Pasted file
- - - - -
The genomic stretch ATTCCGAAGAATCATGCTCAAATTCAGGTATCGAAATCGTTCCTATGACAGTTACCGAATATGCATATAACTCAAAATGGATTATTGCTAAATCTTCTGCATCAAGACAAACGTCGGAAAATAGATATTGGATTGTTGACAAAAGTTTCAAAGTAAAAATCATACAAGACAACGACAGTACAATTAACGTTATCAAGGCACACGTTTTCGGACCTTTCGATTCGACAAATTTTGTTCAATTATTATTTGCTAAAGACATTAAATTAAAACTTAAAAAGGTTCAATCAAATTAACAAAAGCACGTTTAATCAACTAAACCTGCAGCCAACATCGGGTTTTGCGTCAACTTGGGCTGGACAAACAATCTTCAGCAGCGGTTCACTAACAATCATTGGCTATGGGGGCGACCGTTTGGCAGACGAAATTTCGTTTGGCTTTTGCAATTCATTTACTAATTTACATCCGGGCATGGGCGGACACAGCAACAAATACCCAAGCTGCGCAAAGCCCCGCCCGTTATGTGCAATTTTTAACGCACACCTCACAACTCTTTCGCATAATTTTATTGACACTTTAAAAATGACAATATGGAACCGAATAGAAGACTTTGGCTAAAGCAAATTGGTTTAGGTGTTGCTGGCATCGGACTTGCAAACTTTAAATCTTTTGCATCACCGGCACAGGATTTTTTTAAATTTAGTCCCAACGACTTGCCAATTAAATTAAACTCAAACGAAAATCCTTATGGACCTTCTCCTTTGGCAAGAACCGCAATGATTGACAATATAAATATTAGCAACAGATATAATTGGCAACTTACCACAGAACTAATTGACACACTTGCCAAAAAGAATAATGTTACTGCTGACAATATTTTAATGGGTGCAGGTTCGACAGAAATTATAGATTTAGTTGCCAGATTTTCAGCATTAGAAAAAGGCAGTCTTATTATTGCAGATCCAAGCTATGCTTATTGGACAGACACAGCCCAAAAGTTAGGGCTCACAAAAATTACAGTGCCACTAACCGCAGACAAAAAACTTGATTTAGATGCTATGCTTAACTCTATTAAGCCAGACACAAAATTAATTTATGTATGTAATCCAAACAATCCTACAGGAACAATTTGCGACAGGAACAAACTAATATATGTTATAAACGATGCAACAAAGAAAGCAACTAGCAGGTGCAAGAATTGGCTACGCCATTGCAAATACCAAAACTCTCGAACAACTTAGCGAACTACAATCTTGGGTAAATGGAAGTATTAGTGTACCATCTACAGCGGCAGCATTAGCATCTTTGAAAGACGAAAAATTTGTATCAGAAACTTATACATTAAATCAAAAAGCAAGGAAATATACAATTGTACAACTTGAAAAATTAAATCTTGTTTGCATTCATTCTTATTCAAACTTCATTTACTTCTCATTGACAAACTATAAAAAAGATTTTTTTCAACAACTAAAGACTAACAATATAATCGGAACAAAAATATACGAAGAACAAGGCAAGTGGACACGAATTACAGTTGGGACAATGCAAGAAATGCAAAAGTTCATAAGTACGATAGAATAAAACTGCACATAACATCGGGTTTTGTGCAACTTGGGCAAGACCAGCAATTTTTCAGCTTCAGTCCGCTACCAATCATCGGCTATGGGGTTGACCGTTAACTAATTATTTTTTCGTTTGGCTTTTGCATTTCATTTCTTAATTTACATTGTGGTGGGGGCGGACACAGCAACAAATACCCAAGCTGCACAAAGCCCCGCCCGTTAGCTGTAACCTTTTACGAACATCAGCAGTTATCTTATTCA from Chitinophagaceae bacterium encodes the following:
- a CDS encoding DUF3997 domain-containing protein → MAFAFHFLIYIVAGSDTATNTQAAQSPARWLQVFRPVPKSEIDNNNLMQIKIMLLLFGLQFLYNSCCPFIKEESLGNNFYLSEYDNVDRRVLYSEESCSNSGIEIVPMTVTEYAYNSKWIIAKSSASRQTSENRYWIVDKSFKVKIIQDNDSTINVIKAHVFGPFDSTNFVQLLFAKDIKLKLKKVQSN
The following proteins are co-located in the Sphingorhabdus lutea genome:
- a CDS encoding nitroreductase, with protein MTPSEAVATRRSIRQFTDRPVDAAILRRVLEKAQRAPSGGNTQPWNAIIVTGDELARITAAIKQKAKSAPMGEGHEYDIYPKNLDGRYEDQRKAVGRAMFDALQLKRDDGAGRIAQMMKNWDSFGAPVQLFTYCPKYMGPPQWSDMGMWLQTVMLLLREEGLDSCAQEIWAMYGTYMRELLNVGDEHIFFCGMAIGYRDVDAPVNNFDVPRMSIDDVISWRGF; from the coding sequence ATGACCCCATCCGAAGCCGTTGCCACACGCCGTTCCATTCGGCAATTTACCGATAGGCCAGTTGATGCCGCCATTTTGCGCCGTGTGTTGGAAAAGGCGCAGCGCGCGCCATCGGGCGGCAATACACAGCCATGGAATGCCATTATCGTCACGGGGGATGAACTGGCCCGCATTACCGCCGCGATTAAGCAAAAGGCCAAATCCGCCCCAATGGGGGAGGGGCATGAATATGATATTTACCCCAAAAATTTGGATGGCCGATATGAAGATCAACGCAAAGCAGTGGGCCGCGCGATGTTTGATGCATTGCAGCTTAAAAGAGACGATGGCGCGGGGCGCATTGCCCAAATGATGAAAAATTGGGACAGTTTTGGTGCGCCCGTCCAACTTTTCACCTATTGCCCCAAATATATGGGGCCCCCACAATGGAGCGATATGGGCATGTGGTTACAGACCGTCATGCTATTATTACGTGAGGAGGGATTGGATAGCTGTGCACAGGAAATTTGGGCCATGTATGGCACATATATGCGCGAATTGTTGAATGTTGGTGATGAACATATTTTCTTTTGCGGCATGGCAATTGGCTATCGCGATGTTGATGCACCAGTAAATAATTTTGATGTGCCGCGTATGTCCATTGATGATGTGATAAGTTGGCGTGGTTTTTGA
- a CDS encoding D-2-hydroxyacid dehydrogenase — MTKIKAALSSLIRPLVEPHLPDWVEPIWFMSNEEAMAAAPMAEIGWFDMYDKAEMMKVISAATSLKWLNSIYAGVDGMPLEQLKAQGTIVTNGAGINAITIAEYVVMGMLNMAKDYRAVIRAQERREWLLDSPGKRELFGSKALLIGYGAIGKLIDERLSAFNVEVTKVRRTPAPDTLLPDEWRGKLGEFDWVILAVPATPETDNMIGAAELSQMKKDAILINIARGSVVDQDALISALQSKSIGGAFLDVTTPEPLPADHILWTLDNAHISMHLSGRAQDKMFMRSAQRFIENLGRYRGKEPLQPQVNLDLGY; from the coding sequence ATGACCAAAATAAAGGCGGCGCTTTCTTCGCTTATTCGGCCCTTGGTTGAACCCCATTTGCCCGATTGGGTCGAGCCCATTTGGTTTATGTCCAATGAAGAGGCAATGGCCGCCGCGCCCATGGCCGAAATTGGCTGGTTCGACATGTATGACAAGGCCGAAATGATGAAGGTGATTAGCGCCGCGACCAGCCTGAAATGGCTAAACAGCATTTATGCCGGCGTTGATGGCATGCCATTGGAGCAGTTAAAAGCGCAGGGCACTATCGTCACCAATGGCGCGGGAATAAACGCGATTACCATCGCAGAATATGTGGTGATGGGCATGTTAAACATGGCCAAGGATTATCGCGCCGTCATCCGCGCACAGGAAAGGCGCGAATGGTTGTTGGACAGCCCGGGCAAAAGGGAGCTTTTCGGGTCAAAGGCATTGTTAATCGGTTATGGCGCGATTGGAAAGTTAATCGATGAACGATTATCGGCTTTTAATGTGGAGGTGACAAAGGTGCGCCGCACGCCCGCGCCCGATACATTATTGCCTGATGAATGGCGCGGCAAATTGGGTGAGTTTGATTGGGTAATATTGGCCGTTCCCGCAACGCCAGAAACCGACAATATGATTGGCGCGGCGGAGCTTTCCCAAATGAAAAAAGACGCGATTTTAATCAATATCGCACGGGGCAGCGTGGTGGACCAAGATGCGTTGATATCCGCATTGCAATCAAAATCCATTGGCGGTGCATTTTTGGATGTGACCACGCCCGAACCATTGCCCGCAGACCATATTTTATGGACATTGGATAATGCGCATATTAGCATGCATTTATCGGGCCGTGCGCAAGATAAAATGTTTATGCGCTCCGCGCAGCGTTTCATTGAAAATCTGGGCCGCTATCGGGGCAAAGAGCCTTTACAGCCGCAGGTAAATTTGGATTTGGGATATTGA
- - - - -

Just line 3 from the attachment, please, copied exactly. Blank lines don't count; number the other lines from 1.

The following proteins are co-located in the Sphingorhabdus lutea genome: